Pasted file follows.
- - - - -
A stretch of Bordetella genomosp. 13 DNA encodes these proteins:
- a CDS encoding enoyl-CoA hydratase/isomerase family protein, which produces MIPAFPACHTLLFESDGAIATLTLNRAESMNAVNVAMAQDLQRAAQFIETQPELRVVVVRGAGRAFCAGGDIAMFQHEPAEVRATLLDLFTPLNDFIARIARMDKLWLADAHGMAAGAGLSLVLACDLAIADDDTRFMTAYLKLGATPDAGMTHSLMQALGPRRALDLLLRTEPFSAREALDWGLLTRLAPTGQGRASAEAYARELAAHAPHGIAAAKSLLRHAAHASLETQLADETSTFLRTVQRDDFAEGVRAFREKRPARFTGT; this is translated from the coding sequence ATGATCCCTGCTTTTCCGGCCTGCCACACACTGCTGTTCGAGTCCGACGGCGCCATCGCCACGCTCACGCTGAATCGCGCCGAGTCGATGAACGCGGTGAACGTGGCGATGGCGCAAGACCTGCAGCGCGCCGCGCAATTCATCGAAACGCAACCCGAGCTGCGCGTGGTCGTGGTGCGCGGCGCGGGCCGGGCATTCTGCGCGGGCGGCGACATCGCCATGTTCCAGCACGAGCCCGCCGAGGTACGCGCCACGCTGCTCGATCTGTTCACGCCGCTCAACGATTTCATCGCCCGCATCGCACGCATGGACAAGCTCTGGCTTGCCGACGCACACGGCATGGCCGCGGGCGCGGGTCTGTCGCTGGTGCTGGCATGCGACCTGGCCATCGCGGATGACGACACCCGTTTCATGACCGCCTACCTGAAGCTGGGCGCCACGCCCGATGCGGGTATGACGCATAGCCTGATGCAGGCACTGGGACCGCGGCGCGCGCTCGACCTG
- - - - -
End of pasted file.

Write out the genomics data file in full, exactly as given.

A stretch of Bordetella genomosp. 13 DNA encodes these proteins:
- a CDS encoding enoyl-CoA hydratase/isomerase family protein, which produces MIPAFPACHTLLFESDGAIATLTLNRAESMNAVNVAMAQDLQRAAQFIETQPELRVVVVRGAGRAFCAGGDIAMFQHEPAEVRATLLDLFTPLNDFIARIARMDKLWLADAHGMAAGAGLSLVLACDLAIADDDTRFMTAYLKLGATPDAGMTHSLMQALGPRRALDLLLRTEPFSAREALDWGLLTRLAPTGQGRASAEAYARELAAHAPHGIAAAKSLLRHAAHASLETQLADETSTFLRTVQRDDFAEGVRAFREKRPARFTGT; this is translated from the coding sequence ATGATCCCTGCTTTTCCGGCCTGCCACACACTGCTGTTCGAGTCCGACGGCGCCATCGCCACGCTCACGCTGAATCGCGCCGAGTCGATGAACGCGGTGAACGTGGCGATGGCGCAAGACCTGCAGCGCGCCGCGCAATTCATCGAAACGCAACCCGAGCTGCGCGTGGTCGTGGTGCGCGGCGCGGGCCGGGCATTCTGCGCGGGCGGCGACATCGCCATGTTCCAGCACGAGCCCGCCGAGGTACGCGCCACGCTGCTCGATCTGTTCACGCCGCTCAACGATTTCATCGCCCGCATCGCACGCATGGACAAGCTCTGGCTTGCCGACGCACACGGCATGGCCGCGGGCGCGGGTCTGTCGCTGGTGCTGGCATGCGACCTGGCCATCGCGGATGACGACACCCGTTTCATGACCGCCTACCTGAAGCTGGGCGCCACGCCCGATGCGGGTATGACGCATAGCCTGATGCAGGCACTGGGACCGCGGCGCGCGCTCGACCTG